I appreciate everyone's advice, especially the blurring and squinting tips. I literally chopped down one of the trees, "fluffed" up the remaining one, and added some details. I did get the photo more straight but taking it inside resulted in the flash washing out the color so I corrected the color and it's now fairly close to the original. I did learn a lot...you can't layer much and yet there are times there's not enough and I have to resist blending too much especially initially. So once again, please give any C&C. Thanks!!
Dee, much better. In fact, excellent.
Your background is very good, and the tree stands out well.
I always want to do cartoon trees (balloon shapes) that are slightly darker on the bottom than the top, and my simple brain fights me when I stray toward something more realistic. It just takes time and practice.
09-15-2009, 12:56 AM
Hi Dee, nice first attempt, if you keep at least three values in your trees that will give you more depth in them. we all had to start some where one time or another. keep it up you will do fine. your second one is alot better, nice work.
Hi Jenny, I like this very much, you have great depth in this. how are you liken the canson? I bought me 10 sheets champagne. i tried it with out my normal sanding it on the smooth side it worked very well but i'm still going to sand it anyway like it a lot better that way.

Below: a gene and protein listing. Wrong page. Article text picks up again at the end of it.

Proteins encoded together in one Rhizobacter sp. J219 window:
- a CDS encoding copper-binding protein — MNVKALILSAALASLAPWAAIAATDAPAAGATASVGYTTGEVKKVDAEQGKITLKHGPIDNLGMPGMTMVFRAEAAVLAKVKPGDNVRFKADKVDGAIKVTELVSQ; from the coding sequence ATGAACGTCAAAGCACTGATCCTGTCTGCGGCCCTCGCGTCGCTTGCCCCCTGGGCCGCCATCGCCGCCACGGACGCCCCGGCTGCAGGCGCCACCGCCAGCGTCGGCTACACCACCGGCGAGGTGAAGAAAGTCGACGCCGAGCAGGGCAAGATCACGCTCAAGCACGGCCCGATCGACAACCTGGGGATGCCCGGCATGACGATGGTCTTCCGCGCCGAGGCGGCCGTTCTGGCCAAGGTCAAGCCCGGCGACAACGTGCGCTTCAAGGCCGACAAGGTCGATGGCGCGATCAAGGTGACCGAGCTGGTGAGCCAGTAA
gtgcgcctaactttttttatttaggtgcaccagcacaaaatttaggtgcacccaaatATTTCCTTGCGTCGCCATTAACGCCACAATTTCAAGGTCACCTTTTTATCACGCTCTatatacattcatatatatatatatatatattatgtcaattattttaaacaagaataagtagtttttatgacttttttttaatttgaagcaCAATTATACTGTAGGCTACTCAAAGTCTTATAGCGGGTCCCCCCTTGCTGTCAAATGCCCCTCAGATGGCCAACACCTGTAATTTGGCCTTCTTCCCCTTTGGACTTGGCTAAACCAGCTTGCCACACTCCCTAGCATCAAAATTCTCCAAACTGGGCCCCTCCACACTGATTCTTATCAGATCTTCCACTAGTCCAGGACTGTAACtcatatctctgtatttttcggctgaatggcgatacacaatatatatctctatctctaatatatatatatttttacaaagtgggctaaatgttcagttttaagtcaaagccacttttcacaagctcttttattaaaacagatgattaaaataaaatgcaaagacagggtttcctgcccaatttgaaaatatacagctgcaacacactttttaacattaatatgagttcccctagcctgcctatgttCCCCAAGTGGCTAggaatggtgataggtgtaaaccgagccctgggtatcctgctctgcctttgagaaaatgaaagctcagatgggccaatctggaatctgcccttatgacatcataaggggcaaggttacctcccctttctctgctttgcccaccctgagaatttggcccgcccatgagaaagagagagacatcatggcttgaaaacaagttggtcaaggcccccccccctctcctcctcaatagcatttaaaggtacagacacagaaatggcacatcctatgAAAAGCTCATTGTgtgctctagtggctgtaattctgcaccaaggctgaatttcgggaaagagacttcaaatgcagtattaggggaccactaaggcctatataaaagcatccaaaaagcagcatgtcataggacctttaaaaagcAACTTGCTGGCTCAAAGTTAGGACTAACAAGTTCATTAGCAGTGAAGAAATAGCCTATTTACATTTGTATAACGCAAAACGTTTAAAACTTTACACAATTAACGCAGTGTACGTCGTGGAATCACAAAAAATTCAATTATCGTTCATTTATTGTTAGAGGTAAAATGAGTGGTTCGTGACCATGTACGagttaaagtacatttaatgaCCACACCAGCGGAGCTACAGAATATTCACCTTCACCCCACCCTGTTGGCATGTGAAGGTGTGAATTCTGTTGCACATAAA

Hi Tracy, love your colours in this. the flowers in the field are a nice touch.
09-15-2009, 01:06 AM
Ok here is my version of the field with the fence. it's on watercolour paper tinted tan gesso/pumice 9/12. first time i didn't use Fabriano or canson in the past close to 6 weeks. but on a pure landscape i do like the sanded (pumice) textured paper. well here it is. C&C always welcome.
Pete, yours is great. Lots of nice things going on.
I like the Canson paper, though I prefer the white. The colored papers distract me, but I keep trying them. There are plenty of professional artists who do beautiful work on Canson, so I'll keep practicing on the Canson. I tried Colorfix once and loved it. I need to work on my basic skills and use of color, and the Canson is perfect for me now. As I go along, I'll use more Colorfix and try other surfaces.